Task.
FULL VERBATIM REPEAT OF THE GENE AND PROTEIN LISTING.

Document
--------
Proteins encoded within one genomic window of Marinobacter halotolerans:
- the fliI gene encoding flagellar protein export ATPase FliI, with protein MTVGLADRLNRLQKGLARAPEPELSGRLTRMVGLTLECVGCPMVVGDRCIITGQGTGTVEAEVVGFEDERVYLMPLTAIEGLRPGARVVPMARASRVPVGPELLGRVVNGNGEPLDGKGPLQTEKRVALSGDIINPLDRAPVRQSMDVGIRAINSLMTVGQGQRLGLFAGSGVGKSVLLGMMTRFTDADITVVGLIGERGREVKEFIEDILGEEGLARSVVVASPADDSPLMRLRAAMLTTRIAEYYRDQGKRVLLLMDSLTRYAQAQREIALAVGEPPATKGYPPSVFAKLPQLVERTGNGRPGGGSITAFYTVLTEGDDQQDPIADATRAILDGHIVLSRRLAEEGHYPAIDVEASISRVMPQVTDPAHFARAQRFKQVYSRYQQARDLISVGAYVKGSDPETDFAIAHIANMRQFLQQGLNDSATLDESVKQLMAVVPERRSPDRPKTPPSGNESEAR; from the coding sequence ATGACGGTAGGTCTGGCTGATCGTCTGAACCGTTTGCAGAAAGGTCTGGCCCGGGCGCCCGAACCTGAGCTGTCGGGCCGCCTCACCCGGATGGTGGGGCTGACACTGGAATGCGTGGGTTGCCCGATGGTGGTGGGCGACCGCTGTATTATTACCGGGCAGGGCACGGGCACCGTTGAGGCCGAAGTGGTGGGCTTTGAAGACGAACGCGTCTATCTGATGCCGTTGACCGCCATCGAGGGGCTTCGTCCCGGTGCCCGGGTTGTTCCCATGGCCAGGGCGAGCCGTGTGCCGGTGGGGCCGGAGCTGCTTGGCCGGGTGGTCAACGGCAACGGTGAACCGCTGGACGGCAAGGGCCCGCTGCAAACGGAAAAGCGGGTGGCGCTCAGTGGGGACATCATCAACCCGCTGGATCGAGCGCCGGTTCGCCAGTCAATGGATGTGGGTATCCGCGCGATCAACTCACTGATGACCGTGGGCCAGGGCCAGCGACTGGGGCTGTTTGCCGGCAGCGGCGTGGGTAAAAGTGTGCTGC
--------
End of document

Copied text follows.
Proteins encoded within one genomic window of Marinobacter halotolerans:
- the fliI gene encoding flagellar protein export ATPase FliI, with protein MTVGLADRLNRLQKGLARAPEPELSGRLTRMVGLTLECVGCPMVVGDRCIITGQGTGTVEAEVVGFEDERVYLMPLTAIEGLRPGARVVPMARASRVPVGPELLGRVVNGNGEPLDGKGPLQTEKRVALSGDIINPLDRAPVRQSMDVGIRAINSLMTVGQGQRLGLFAGSGVGKSVLLGMMTRFTDADITVVGLIGERGREVKEFIEDILGEEGLARSVVVASPADDSPLMRLRAAMLTTRIAEYYRDQGKRVLLLMDSLTRYAQAQREIALAVGEPPATKGYPPSVFAKLPQLVERTGNGRPGGGSITAFYTVLTEGDDQQDPIADATRAILDGHIVLSRRLAEEGHYPAIDVEASISRVMPQVTDPAHFARAQRFKQVYSRYQQARDLISVGAYVKGSDPETDFAIAHIANMRQFLQQGLNDSATLDESVKQLMAVVPERRSPDRPKTPPSGNESEAR; from the coding sequence ATGACGGTAGGTCTGGCTGATCGTCTGAACCGTTTGCAGAAAGGTCTGGCCCGGGCGCCCGAACCTGAGCTGTCGGGCCGCCTCACCCGGATGGTGGGGCTGACACTGGAATGCGTGGGTTGCCCGATGGTGGTGGGCGACCGCTGTATTATTACCGGGCAGGGCACGGGCACCGTTGAGGCCGAAGTGGTGGGCTTTGAAGACGAACGCGTCTATCTGATGCCGTTGACCGCCATCGAGGGGCTTCGTCCCGGTGCCCGGGTTGTTCCCATGGCCAGGGCGAGCCGTGTGCCGGTGGGGCCGGAGCTGCTTGGCCGGGTGGTCAACGGCAACGGTGAACCGCTGGACGGCAAGGGCCCGCTGCAAACGGAAAAGCGGGTGGCGCTCAGTGGGGACATCATCAACCCGCTGGATCGAGCGCCGGTTCGCCAGTCAATGGATGTGGGTATCCGCGCGATCAACTCACTGATGACCGTGGGCCAGGGCCAGCGACTGGGGCTGTTTGCCGGCAGCGGCGTGGGTAAAAGTGTGCTGC